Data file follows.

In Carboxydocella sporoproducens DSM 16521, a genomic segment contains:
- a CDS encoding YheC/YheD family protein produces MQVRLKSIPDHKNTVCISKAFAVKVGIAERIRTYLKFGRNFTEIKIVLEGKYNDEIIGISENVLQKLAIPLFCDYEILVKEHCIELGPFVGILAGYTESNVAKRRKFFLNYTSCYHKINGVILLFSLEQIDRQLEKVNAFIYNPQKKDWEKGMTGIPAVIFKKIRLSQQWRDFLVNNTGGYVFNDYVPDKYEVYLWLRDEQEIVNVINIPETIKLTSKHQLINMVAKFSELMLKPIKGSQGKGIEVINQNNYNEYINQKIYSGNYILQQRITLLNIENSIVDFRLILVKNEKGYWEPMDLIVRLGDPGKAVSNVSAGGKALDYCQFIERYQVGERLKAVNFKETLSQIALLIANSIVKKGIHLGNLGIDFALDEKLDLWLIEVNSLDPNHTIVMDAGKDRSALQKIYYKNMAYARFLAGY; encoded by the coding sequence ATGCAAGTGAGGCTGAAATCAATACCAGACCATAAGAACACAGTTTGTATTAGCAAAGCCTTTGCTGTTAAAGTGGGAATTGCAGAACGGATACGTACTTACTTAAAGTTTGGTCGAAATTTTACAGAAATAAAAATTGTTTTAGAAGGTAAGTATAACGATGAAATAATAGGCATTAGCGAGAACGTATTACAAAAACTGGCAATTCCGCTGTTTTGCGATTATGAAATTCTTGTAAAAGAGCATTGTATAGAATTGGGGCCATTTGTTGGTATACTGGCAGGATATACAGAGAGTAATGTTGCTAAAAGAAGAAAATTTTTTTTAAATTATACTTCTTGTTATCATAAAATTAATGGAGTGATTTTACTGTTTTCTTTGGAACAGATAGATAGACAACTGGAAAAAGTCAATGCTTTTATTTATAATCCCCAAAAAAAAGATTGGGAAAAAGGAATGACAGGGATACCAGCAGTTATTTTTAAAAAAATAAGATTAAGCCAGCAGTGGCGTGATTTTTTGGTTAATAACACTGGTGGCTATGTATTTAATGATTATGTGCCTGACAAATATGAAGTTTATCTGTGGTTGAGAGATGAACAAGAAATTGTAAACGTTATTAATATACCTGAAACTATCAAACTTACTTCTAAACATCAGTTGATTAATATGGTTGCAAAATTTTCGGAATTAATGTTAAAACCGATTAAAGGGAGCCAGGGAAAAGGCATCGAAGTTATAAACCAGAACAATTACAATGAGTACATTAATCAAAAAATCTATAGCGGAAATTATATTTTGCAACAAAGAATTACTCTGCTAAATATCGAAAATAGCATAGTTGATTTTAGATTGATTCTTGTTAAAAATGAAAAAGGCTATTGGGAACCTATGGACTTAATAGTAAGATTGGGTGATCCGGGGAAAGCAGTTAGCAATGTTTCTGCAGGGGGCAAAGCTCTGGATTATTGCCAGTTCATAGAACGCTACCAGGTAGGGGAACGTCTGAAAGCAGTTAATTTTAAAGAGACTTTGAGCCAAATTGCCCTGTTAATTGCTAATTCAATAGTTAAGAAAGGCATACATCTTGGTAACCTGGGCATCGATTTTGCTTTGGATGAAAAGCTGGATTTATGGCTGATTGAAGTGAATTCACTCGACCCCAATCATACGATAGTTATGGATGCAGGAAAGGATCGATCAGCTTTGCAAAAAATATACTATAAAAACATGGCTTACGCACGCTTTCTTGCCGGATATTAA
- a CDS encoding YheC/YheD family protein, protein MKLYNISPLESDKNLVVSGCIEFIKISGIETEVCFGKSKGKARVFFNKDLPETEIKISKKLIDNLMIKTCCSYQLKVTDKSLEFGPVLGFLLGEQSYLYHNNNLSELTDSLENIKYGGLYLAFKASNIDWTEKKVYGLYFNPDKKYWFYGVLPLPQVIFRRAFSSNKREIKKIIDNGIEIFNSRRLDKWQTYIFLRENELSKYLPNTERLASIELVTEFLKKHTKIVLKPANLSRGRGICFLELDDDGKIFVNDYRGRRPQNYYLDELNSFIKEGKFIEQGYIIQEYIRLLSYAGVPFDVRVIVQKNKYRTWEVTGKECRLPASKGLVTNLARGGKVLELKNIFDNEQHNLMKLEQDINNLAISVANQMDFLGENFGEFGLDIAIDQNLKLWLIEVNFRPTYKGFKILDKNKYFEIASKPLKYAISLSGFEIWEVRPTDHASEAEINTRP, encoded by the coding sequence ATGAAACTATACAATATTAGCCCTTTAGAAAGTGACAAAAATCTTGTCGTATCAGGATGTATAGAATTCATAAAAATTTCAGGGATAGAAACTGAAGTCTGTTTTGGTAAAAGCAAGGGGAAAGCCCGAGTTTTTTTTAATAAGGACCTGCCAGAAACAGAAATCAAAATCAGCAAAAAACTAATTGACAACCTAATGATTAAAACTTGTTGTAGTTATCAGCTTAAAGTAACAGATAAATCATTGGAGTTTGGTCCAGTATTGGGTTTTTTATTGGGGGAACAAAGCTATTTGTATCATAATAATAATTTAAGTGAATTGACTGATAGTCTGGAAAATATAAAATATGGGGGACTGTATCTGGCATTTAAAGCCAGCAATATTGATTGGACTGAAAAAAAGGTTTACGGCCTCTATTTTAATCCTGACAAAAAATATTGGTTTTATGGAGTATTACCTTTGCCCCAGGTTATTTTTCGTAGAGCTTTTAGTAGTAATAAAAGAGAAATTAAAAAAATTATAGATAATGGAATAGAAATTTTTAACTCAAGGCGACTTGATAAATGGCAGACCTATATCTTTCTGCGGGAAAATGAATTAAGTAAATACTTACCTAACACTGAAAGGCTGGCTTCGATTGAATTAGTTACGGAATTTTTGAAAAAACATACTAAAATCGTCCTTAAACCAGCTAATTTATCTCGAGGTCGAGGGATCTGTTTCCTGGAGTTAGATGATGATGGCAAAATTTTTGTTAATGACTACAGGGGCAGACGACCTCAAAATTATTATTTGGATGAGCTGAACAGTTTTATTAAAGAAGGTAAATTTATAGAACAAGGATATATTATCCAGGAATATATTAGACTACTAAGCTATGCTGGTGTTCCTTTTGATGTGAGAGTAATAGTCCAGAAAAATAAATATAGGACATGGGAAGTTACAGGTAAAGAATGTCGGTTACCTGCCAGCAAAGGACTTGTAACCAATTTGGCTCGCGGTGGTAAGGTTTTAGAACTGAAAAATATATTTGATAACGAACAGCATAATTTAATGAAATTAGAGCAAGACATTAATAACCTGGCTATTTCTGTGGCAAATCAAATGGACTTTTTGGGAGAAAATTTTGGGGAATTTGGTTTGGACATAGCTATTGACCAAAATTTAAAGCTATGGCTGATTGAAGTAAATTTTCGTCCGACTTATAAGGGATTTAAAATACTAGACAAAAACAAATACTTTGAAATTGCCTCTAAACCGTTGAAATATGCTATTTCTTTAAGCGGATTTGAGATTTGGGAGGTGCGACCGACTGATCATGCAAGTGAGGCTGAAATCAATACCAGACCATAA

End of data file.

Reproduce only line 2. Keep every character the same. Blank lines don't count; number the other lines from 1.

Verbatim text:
- a CDS encoding YheC/YheD family protein produces MQVRLKSIPDHKNTVCISKAFAVKVGIAERIRTYLKFGRNFTEIKIVLEGKYNDEIIGISENVLQKLAIPLFCDYEILVKEHCIELGPFVGILAGYTESNVAKRRKFFLNYTSCYHKINGVILLFSLEQIDRQLEKVNAFIYNPQKKDWEKGMTGIPAVIFKKIRLSQQWRDFLVNNTGGYVFNDYVPDKYEVYLWLRDEQEIVNVINIPETIKLTSKHQLINMVAKFSELMLKPIKGSQGKGIEVINQNNYNEYINQKIYSGNYILQQRITLLNIENSIVDFRLILVKNEKGYWEPMDLIVRLGDPGKAVSNVSAGGKALDYCQFIERYQVGERLKAVNFKETLSQIALLIANSIVKKGIHLGNLGIDFALDEKLDLWLIEVNSLDPNHTIVMDAGKDRSALQKIYYKNMAYARFLAGY; encoded by the coding sequence ATGCAAGTGAGGCTGAAATCAATACCAGACCATAAGAACACAGTTTGTATTAGCAAAGCCTTTGCTGTTAAAGTGGGAATTGCAGAACGGATACGTACTTACTTAAAGTTTGGTCGAAATTTTACAGAAATAAAAATTGTTTTAGAAGGTAAGTATAACGATGAAATAATAGGCATTAGCGAGAACGTATTACAAAAACTGGCAATTCCGCTGTTTTGCGATTATGAAATTCTTGTAAAAGAGCATTGTATAGAATTGGGGCCATTTGTTGGTATACTGGCAGGATATACAGAGAGTAATGTTGCTAAAAGAAGAAAATTTTTTTTAAATTATACTTCTTGTTATCATAAAATTAATGGAGTGATTTTACTGTTTTCTTTGGAACAGATAGATAGACAACTGGAAAAAGTCAATGCTTTTATTTATAATCCCCAAAAAAAAGATTGGGAAAAAGGAATGACAGGGATACCAGCAGTTATTTTTAAAAAAATAAGATTAAGCCAGCAGTGGCGTGATTTTTTGGTTAATAACACTGGTGGCTATGTATTTAATGATTATGTGCCTGACAAATATGAAGTTTATCTGTGGTTGAGAGATGAACAAGAAATTGTAAACGTTATTAATATACCTGAAACTATCAAACTTACTTCTAAACATCAGTTGATTAATATGGTTGCAAAATTTTCGGAATTAATGTTAAAACCGATTAAAGGGAGCCAGGGAAAAGGCATCGAAGTTATAAACCAGAACAATTACAATGAGTACATTAATCAAAAAATCTATAGCGGAAATTATATTTTGCAACAAAGAATTACTCTGCTAAATATCGAAAATAGCATAGTTGATTTTAGATTGATTCTTGTTAAAAATGAAAAAGGCTATTGGGAACCTATGGACTTAATAGTAAGATTGGGTGATCCGGGGAAAGCAGTTAGCAATGTTTCTGCAGGGGGCAAAGCTCTGGATTATTGCCAGTTCATAGAACGCTACCAGGTAGGGGAACGTCTGAAAGCAGTTAATTTTAAAGAGACTTTGAGCCAAATTGCCCTGTTAATTGCTAATTCAATAGTTAAGAAAGGCATACATCTTGGTAACCTGGGCATCGATTTTGCTTTGGATGAAAAGCTGGATTTATGGCTGATTGAAGTGAATTCACTCGACCCCAATCATACGATAGTTATGGATGCAGGAAAGGATCGATCAGCTTTGCAAAAAATATACTATAAAAACATGGCTTACGCACGCTTTCTTGCCGGATATTAA